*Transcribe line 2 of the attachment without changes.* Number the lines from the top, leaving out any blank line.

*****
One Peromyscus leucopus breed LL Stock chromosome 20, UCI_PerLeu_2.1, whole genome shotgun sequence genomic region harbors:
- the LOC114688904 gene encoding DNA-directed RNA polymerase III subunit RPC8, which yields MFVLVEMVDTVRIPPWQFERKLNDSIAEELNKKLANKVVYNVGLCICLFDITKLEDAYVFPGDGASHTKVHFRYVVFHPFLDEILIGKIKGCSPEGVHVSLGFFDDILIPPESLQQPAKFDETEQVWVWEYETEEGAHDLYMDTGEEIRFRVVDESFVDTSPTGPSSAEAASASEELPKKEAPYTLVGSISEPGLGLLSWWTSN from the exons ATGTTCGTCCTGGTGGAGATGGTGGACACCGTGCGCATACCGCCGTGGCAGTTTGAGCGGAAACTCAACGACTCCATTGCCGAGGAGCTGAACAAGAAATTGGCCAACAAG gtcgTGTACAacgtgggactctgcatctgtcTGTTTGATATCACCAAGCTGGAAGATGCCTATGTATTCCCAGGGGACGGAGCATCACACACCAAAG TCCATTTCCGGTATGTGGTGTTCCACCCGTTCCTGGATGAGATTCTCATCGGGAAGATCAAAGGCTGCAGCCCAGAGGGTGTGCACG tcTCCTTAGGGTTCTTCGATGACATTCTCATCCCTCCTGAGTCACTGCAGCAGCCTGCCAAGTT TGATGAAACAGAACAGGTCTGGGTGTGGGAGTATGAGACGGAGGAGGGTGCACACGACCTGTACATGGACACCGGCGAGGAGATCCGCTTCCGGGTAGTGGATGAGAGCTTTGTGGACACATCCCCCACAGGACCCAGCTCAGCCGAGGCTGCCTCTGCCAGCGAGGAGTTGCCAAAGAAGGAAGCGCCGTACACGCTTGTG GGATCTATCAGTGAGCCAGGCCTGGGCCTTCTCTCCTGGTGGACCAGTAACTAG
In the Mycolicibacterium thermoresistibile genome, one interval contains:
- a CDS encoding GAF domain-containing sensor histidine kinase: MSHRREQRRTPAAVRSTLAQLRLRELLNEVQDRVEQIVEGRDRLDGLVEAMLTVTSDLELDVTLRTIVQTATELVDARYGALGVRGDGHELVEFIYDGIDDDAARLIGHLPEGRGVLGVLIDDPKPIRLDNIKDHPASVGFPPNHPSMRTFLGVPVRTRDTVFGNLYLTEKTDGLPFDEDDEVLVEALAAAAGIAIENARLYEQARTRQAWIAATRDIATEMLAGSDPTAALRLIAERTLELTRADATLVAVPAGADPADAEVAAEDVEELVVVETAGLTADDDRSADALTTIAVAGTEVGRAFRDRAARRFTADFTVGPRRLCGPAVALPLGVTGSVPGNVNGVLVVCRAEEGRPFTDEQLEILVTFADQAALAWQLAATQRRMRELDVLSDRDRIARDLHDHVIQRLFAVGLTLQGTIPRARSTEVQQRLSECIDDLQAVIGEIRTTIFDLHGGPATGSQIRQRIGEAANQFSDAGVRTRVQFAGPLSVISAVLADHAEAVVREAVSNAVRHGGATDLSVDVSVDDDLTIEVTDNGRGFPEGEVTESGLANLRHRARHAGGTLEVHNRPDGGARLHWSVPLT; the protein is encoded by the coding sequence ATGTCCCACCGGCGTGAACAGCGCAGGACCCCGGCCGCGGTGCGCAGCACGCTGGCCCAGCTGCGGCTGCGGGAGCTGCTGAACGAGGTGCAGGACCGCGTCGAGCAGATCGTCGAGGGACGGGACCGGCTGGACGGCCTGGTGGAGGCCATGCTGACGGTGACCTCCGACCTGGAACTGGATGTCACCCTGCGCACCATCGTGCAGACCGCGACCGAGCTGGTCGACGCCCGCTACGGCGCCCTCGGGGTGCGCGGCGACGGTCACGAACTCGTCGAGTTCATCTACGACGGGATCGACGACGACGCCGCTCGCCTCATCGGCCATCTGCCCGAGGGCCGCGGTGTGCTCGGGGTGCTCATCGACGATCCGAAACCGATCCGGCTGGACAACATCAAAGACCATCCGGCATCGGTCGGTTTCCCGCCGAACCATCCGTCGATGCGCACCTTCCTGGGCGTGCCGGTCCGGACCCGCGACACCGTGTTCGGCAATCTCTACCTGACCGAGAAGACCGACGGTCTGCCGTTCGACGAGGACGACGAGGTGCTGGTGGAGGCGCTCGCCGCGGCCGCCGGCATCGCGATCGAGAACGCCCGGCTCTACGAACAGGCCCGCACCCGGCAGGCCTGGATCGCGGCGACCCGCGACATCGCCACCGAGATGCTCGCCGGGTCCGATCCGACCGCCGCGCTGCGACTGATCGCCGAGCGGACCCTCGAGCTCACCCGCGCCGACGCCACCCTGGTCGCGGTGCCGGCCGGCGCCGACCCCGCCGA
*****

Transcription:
- the LOC114688904 gene encoding DNA-directed RNA polymerase III subunit RPC8, which yields MFVLVEMVDTVRIPPWQFERKLNDSIAEELNKKLANKVVYNVGLCICLFDITKLEDAYVFPGDGASHTKVHFRYVVFHPFLDEILIGKIKGCSPEGVHVSLGFFDDILIPPESLQQPAKFDETEQVWVWEYETEEGAHDLYMDTGEEIRFRVVDESFVDTSPTGPSSAEAASASEELPKKEAPYTLVGSISEPGLGLLSWWTSN from the exons ATGTTCGTCCTGGTGGAGATGGTGGACACCGTGCGCATACCGCCGTGGCAGTTTGAGCGGAAACTCAACGACTCCATTGCCGAGGAGCTGAACAAGAAATTGGCCAACAAG gtcgTGTACAacgtgggactctgcatctgtcTGTTTGATATCACCAAGCTGGAAGATGCCTATGTATTCCCAGGGGACGGAGCATCACACACCAAAG TCCATTTCCGGTATGTGGTGTTCCACCCGTTCCTGGATGAGATTCTCATCGGGAAGATCAAAGGCTGCAGCCCAGAGGGTGTGCACG tcTCCTTAGGGTTCTTCGATGACATTCTCATCCCTCCTGAGTCACTGCAGCAGCCTGCCAAGTT TGATGAAACAGAACAGGTCTGGGTGTGGGAGTATGAGACGGAGGAGGGTGCACACGACCTGTACATGGACACCGGCGAGGAGATCCGCTTCCGGGTAGTGGATGAGAGCTTTGTGGACACATCCCCCACAGGACCCAGCTCAGCCGAGGCTGCCTCTGCCAGCGAGGAGTTGCCAAAGAAGGAAGCGCCGTACACGCTTGTG GGATCTATCAGTGAGCCAGGCCTGGGCCTTCTCTCCTGGTGGACCAGTAACTAG